Physical and Basic Sciences Librarian Louise M. Darling Biomedical Library, UCLA Los Angeles, California
The live session took place on Thursday, August 13. You can access the recording of the session by selecting the "Access recording" button and using password: 8UfU&J^3 Session Format: Panel presentation including Q&A with the audience and breakout working groups facilitated by panelists and/or experts in the field to develop practical steps to work towards transformative publishing models applicable to your institution. Objective: The first half of the session, a panel discussion with stakeholders, provides a multi-campus system perspective, a dean’s perspective, and a line librarian’s perspective on what it takes to do consortia agreements for transformative open access change (agreements that shift away from subscription based licensed content toward open access publishing models). The panel will lay the foundation for librarians at a variety of institutions to share how their individual and collective work can plant the seeds for change in publishing. The session’s second half will include breakout discussions of practical steps that MLA members want to or can do at their institutions to help bring change at their institution. The foci of the practical approaches discussion will be around collection building in the health sciences, advocating for OA policies at an institutional level, and creating a culture of scholarly communication issue awareness at your institution. Instructional
Methods: Pre-session handout (also available at the meeting): definition of terms related to collections, scholarly communication, and publishing During Session: Panelists will present a brief history of one consortium’s model for transformative publishing agreements from multiple perspectives including: 1) a line-librarian assisting patrons, 2) a campus who is balancing collecting and service priorities, 3) a multi-campus perspective of creating sustainable longer-term change in the economy of scholarship. The panelists will be led through a moderated, multi-layered discussion that will shift into an open Q&A time for the audience. Recognizing that not everyone has the same level of interest in advocacy, the second half of the session will be spent in small break out groups led by panelists and experts discussing specific aspects of the transformation, e.g., the consortia perspective and how to develop institutional buy-in for change; communication and meeting patron expectations during seasons of uncertainty and change; setting collection priorities and negotiating. The small group discussion goal is for attendees to create action plans for championing open access that adjusts to their own institutional parameters. Participant Engagement: With the help of Q&A moderators, we will gather questions via the MLA app and write-in cards during the session. We will use the direction of the Q&A and audience polling to adjust breakout group topics. Sponsors: University of California Libraries, Collection Development Caucus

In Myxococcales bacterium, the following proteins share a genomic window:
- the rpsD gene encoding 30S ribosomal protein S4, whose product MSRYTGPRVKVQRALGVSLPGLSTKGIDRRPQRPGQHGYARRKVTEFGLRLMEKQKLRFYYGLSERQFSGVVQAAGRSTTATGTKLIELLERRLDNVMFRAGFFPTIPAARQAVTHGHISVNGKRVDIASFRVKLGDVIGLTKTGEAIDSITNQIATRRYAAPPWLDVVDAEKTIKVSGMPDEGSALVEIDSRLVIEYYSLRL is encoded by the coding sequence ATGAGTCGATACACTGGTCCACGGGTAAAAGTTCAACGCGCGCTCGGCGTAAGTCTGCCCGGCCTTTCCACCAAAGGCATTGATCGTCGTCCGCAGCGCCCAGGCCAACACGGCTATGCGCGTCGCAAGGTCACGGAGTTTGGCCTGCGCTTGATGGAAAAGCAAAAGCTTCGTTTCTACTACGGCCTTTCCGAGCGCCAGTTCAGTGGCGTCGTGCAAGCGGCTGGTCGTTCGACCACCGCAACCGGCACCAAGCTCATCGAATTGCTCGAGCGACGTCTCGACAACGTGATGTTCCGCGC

Upon completion, participants will have gained knowledge about recent developments in open access advocacy and options for transformative agreements.
Upon completion, participants will understand the steps taken at local and consortium levels during the preparation and transition to transformative collection building.
Upon completion, participants will have developed an action plan that works with their institution's parameters for future collection building in the health sciences or approaching transformative agreements generally.